SMB Advisory’s role in the SBR process was to investigate the affairs of the company and assist the directors in proposing a plan to Pope Joan’s creditors (which totalled approx. $930k). The SBR plan that was presented to creditors provided for all of the net sale of business proceeds being paid to creditors under the plan, resulting in a proposed distribution to creditors of approximately 13.6 cents in the dollar at settlement. The directors were committed to saving the business and jobs and were personally required to meet approx. $150k in unpaid superannuation to ensure the company was eligible for the SBR process (before making the plan) and had also agreed to personally pay rental arrears of circa $60k to facilitate an assignment of lease to the purchaser.

While the overwhelming majority of creditors voted in support of the Plan (including the ATO), unfortunately, the Landlord subsequently indicated that it was not prepared to assign the lease to the purchaser, given the SBR plan relied on settlement of the business occurring, it was looking likely that the SBR plan would fail, and the company is wound up. After discussions with SMB Advisory regarding the options available, the directors advised that they would be prepared to immediately advance funds equivalent to those provided under the SBR plan to ensure the SBR could proceed. Unfortunately, due to inflexibility with the new SBR process, creditors were unable to approve any variation to the SBR plan, and an urgent application to the Court was required to vary the Plan, in order to save the SBR.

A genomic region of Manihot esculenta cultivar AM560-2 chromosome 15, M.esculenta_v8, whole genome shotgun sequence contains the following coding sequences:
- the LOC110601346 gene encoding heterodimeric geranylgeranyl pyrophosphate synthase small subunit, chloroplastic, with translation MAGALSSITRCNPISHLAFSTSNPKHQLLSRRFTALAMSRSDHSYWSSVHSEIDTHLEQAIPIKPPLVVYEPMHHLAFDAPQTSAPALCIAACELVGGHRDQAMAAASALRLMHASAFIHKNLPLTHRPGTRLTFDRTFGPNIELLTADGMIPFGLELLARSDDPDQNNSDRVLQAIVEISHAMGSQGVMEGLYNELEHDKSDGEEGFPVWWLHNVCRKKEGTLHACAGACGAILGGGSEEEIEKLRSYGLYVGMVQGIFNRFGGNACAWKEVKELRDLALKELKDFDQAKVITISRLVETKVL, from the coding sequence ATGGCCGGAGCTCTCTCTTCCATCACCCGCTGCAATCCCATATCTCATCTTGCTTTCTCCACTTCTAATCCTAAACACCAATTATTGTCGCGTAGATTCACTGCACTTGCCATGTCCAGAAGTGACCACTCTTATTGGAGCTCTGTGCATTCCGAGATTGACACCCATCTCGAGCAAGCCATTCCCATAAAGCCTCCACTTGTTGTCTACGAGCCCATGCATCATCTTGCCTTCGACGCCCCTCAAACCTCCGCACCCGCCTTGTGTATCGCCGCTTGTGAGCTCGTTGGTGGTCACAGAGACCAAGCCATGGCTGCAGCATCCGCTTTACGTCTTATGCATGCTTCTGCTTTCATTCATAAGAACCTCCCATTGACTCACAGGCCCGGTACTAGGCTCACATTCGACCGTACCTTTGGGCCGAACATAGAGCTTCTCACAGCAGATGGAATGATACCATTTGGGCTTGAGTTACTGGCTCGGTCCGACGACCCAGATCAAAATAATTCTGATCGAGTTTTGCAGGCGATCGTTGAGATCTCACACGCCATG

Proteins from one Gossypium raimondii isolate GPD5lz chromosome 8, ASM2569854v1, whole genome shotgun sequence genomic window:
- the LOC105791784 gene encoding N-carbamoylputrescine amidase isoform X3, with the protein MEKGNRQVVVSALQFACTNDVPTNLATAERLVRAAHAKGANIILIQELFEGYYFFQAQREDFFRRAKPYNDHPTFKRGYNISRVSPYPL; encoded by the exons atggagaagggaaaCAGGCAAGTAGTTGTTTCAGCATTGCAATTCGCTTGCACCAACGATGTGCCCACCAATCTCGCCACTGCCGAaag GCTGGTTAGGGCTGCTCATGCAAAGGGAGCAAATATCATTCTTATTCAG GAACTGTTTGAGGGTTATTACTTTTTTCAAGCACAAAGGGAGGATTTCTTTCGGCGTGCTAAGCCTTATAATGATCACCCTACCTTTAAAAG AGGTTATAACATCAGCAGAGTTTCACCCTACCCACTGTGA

Given that the SBR process is relatively new, there were no precedent cases to rely on to understand how the Court would decide on the proposed variation. Thankfully, the Court agreed that the proposed course of action to vary the SBR plan was consistent with the objects of the SBR process (since the proposed SBR plan was in the best interests of the creditors) and made orders approving the proposed variation.

Creditors have now all received a distribution of 13.6 cents in the dollar and the SBR plan has been fully effectuated, leaving the directors of the company free to look for new opportunities to continue the Pope Joan business in another form.

This matter is a fantastic example of how the new SBR process can lead to better outcomes for creditors and business owners. This was quite a complex scenario that required the deferral of an ATO winding up application and subsequent court application in order to allow the restructuring to proceed (i.e. without the variation, the restructure would have failed and the company placed into liquidation). Whilst this demonstrates some inflexibility in the new process, largely brought about by the rushed nature in which the legislation was brought in and implemented, in response to the COVID-19 pandemic, it also demonstrates how the new SBR process can assist directors in avoiding liquidation and restructure their significant tax debts. We are also hopeful that the Parliamentary Joint Committee review into corporate insolvency will lead to the Government making some meaningful improvements to the SBR process.

Please contact the Team at SMB Advisory if your business is experiencing financial distress and/or have unmanageable tax debts and we can consider if SBR is right for you.